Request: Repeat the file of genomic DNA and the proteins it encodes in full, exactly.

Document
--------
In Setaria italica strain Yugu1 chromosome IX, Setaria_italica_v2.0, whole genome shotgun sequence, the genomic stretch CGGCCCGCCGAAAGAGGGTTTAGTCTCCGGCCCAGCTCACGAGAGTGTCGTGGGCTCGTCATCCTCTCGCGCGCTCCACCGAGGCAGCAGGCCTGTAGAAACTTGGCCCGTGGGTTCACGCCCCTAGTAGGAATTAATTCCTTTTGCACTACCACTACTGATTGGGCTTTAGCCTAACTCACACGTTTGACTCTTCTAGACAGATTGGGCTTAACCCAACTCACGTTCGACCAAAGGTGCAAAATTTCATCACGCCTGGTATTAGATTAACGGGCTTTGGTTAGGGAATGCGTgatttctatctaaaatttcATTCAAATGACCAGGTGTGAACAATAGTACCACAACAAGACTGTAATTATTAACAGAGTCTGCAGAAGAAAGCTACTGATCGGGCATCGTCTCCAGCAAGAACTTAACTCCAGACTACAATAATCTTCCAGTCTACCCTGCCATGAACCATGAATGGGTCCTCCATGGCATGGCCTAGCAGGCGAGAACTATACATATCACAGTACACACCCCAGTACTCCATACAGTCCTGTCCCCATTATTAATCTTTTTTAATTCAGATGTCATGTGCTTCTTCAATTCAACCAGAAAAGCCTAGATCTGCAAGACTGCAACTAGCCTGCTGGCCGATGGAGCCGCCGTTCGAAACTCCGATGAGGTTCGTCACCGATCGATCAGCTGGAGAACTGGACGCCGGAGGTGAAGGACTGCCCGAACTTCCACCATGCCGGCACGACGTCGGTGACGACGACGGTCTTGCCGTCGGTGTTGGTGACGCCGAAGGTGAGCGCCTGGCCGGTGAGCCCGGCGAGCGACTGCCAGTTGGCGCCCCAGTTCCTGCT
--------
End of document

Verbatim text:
In Setaria italica strain Yugu1 chromosome IX, Setaria_italica_v2.0, whole genome shotgun sequence, the genomic stretch CGGCCCGCCGAAAGAGGGTTTAGTCTCCGGCCCAGCTCACGAGAGTGTCGTGGGCTCGTCATCCTCTCGCGCGCTCCACCGAGGCAGCAGGCCTGTAGAAACTTGGCCCGTGGGTTCACGCCCCTAGTAGGAATTAATTCCTTTTGCACTACCACTACTGATTGGGCTTTAGCCTAACTCACACGTTTGACTCTTCTAGACAGATTGGGCTTAACCCAACTCACGTTCGACCAAAGGTGCAAAATTTCATCACGCCTGGTATTAGATTAACGGGCTTTGGTTAGGGAATGCGTgatttctatctaaaatttcATTCAAATGACCAGGTGTGAACAATAGTACCACAACAAGACTGTAATTATTAACAGAGTCTGCAGAAGAAAGCTACTGATCGGGCATCGTCTCCAGCAAGAACTTAACTCCAGACTACAATAATCTTCCAGTCTACCCTGCCATGAACCATGAATGGGTCCTCCATGGCATGGCCTAGCAGGCGAGAACTATACATATCACAGTACACACCCCAGTACTCCATACAGTCCTGTCCCCATTATTAATCTTTTTTAATTCAGATGTCATGTGCTTCTTCAATTCAACCAGAAAAGCCTAGATCTGCAAGACTGCAACTAGCCTGCTGGCCGATGGAGCCGCCGTTCGAAACTCCGATGAGGTTCGTCACCGATCGATCAGCTGGAGAACTGGACGCCGGAGGTGAAGGACTGCCCGAACTTCCACCATGCCGGCACGACGTCGGTGACGACGACGGTCTTGCCGTCGGTGTTGGTGACGCCGAAGGTGAGCGCCTGGCCGGTGAGCCCGGCGAGCGACTGCCAGTTGGCGCCCCAGTTCCTGCT